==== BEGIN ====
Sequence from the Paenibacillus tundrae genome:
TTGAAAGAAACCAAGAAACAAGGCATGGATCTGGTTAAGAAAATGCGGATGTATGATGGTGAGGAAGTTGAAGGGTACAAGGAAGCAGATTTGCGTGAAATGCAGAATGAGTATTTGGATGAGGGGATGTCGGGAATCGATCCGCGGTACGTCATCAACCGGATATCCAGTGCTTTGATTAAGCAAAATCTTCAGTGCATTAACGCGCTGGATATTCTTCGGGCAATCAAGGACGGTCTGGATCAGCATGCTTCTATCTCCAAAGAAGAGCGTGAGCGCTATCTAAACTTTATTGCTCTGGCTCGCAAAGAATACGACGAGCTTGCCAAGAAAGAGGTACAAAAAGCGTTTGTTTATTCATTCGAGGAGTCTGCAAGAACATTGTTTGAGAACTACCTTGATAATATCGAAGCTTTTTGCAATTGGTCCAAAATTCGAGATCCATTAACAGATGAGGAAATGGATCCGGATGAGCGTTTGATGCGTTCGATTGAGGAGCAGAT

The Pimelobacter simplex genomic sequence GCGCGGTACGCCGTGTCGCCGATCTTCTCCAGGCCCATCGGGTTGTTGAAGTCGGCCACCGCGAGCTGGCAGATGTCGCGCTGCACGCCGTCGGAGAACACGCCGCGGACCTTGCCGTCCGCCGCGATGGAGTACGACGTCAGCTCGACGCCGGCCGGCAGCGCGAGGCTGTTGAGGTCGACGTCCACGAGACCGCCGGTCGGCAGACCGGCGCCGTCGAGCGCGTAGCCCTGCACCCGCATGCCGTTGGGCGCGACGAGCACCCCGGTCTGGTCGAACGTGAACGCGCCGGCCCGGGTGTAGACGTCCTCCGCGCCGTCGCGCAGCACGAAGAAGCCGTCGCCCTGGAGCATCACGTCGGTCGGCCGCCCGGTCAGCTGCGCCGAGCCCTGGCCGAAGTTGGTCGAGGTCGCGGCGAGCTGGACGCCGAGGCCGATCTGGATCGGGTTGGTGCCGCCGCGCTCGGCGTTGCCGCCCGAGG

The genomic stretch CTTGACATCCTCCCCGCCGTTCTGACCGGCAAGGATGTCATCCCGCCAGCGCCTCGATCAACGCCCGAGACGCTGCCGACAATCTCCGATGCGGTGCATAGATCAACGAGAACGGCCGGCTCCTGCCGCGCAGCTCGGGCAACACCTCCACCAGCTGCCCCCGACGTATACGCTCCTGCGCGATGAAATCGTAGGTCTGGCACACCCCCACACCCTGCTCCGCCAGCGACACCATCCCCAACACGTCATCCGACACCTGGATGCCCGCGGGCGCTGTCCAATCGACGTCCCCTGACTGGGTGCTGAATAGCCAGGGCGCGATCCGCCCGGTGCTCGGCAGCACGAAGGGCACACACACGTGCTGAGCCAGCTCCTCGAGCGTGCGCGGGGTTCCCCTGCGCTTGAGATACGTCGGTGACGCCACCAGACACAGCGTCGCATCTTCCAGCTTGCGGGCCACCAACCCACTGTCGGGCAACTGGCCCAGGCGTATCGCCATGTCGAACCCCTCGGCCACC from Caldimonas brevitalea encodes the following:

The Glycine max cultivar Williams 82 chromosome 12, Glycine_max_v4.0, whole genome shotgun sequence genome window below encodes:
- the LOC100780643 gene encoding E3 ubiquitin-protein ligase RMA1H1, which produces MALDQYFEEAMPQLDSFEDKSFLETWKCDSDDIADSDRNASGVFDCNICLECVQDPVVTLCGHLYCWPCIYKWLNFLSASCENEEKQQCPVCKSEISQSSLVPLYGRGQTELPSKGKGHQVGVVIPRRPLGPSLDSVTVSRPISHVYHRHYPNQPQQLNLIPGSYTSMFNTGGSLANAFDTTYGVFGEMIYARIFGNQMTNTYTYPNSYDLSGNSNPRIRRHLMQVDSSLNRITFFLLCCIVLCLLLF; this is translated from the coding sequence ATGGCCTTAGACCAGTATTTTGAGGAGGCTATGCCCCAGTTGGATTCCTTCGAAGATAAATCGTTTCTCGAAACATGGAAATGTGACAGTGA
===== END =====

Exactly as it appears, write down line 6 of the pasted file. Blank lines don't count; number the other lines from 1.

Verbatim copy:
- the LOC100780643 gene encoding E3 ubiquitin-protein ligase RMA1H1, which produces MALDQYFEEAMPQLDSFEDKSFLETWKCDSDDIADSDRNASGVFDCNICLECVQDPVVTLCGHLYCWPCIYKWLNFLSASCENEEKQQCPVCKSEISQSSLVPLYGRGQTELPSKGKGHQVGVVIPRRPLGPSLDSVTVSRPISHVYHRHYPNQPQQLNLIPGSYTSMFNTGGSLANAFDTTYGVFGEMIYARIFGNQMTNTYTYPNSYDLSGNSNPRIRRHLMQVDSSLNRITFFLLCCIVLCLLLF; this is translated from the coding sequence ATGGCCTTAGACCAGTATTTTGAGGAGGCTATGCCCCAGTTGGATTCCTTCGAAGATAAATCGTTTCTCGAAACATGGAAATGTGACAGTGA